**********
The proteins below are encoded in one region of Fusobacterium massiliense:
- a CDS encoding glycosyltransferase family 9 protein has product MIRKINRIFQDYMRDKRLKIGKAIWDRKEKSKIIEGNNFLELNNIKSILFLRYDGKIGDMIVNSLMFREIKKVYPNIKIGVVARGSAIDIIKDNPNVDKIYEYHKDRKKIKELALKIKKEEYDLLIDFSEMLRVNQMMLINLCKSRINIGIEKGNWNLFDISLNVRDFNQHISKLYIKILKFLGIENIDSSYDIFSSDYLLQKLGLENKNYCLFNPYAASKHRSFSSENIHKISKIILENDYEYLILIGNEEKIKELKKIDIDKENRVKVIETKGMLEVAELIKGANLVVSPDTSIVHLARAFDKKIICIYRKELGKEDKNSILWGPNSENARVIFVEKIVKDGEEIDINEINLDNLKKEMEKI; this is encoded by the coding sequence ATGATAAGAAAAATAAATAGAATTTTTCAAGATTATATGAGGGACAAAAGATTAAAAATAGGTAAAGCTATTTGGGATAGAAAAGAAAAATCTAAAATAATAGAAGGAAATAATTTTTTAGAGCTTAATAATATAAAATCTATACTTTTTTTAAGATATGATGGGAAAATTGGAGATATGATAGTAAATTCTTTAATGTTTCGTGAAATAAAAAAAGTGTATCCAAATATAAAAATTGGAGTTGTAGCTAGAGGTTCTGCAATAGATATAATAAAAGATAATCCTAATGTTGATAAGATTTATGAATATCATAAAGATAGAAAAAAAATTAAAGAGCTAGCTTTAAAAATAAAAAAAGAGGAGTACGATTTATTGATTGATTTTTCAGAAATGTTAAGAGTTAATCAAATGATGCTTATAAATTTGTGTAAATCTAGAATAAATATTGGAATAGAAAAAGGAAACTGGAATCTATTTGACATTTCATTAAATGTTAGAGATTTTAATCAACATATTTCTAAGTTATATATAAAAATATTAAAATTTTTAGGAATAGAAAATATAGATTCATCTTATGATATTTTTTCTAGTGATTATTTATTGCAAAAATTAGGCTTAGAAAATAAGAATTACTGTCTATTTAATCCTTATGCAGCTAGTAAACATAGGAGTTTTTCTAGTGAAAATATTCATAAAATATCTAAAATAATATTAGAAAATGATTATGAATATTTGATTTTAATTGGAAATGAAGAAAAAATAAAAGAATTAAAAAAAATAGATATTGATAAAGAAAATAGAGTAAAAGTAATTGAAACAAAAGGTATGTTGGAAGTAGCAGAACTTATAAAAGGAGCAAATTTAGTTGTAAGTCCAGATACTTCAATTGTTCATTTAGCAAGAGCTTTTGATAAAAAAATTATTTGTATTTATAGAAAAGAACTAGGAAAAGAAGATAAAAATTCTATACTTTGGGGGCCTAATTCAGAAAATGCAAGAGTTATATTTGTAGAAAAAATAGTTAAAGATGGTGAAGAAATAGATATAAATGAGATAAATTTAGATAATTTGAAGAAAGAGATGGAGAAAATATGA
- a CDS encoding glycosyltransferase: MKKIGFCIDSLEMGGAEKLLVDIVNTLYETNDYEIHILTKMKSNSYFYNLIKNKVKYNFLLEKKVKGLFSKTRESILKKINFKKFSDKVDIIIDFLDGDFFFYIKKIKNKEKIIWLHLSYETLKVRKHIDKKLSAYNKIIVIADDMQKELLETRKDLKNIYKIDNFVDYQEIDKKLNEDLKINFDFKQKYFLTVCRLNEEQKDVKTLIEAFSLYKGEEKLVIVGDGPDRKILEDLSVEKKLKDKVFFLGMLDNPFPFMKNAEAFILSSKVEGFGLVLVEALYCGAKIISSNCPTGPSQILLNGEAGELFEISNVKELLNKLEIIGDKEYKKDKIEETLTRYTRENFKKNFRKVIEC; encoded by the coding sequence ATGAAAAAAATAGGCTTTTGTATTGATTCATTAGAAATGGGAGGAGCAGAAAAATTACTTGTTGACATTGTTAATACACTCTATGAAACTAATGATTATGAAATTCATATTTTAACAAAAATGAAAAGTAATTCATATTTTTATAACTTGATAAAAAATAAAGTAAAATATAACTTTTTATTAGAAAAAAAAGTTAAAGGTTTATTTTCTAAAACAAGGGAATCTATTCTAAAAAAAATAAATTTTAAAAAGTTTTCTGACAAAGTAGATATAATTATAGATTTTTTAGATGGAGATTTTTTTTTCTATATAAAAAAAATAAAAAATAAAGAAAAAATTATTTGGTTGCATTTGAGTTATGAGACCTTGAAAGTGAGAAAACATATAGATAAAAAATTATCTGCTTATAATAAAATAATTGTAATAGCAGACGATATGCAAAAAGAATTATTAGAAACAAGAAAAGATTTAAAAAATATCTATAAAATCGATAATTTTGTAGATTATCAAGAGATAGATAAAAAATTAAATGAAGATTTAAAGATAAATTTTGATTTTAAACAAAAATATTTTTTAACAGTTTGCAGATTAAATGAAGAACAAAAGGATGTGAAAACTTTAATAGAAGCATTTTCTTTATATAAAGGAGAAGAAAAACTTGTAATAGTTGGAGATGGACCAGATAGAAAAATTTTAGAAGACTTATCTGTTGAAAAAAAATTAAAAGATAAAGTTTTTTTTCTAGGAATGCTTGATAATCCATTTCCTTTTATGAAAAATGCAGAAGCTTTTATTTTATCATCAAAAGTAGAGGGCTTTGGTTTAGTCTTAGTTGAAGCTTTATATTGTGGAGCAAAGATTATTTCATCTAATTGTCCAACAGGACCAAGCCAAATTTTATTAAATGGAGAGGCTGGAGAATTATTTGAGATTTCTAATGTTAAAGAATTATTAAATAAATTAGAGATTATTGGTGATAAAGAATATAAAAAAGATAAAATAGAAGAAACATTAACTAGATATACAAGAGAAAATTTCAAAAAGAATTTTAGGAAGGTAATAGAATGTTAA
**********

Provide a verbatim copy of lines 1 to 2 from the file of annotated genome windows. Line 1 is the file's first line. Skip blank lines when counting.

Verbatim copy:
The proteins below are encoded in one region of Fusobacterium massiliense:
- a CDS encoding glycosyltransferase family 9 protein has product MIRKINRIFQDYMRDKRLKIGKAIWDRKEKSKIIEGNNFLELNNIKSILFLRYDGKIGDMIVNSLMFREIKKVYPNIKIGVVARGSAIDIIKDNPNVDKIYEYHKDRKKIKELALKIKKEEYDLLIDFSEMLRVNQMMLINLCKSRINIGIEKGNWNLFDISLNVRDFNQHISKLYIKILKFLGIENIDSSYDIFSSDYLLQKLGLENKNYCLFNPYAASKHRSFSSENIHKISKIILENDYEYLILIGNEEKIKELKKIDIDKENRVKVIETKGMLEVAELIKGANLVVSPDTSIVHLARAFDKKIICIYRKELGKEDKNSILWGPNSENARVIFVEKIVKDGEEIDINEINLDNLKKEMEKI; this is encoded by the coding sequence ATGATAAGAAAAATAAATAGAATTTTTCAAGATTATATGAGGGACAAAAGATTAAAAATAGGTAAAGCTATTTGGGATAGAAAAGAAAAATCTAAAATAATAGAAGGAAATAATTTTTTAGAGCTTAATAATATAAAATCTATACTTTTTTTAAGATATGATGGGAAAATTGGAGATATGATAGTAAATTCTTTAATGTTTCGTGAAATAAAAAAAGTGTATCCAAATATAAAAATTGGAGTTGTAGCTAGAGGTTCTGCAATAGATATAATAAAAGATAATCCTAATGTTGATAAGATTTATGAATATCATAAAGATAGAAAAAAAATTAAAGAGCTAGCTTTAAAAATAAAAAAAGAGGAGTACGATTTATTGATTGATTTTTCAGAAATGTTAAGAGTTAATCAAATGATGCTTATAAATTTGTGTAAATCTAGAATAAATATTGGAATAGAAAAAGGAAACTGGAATCTATTTGACATTTCATTAAATGTTAGAGATTTTAATCAACATATTTCTAAGTTATATATAAAAATATTAAAATTTTTAGGAATAGAAAATATAGATTCATCTTATGATATTTTTTCTAGTGATTATTTATTGCAAAAATTAGGCTTAGAAAATAAGAATTACTGTCTATTTAATCCTTATGCAGCTAGTAAACATAGGAGTTTTTCTAGTGAAAATATTCATAAAATATCTAAAATAATATTAGAAAATGATTATGAATATTTGATTTTAATTGGAAATGAAGAAAAAATAAAAGAATTAAAAAAAATAGATATTGATAAAGAAAATAGAGTAAAAGTAATTGAAACAAAAGGTATGTTGGAAGTAGCAGAACTTATAAAAGGAGCAAATTTAGTTGTAAGTCCAGATACTTCAATTGTTCATTTAGCAAGAGCTTTTGATAAAAAAATTATTTGTATTTATAGAAAAGAACTAGGAAAAGAAGATAAAAATTCTATACTTTGGGGGCCTAATTCAGAAAATGCAAGAGTTATATTTGTAGAAAAAATAGTTAAAGATGGTGAAGAAATAGATATAAATGAGATAAATTTAGATAATTTGAAGAAAGAGATGGAGAAAATATGA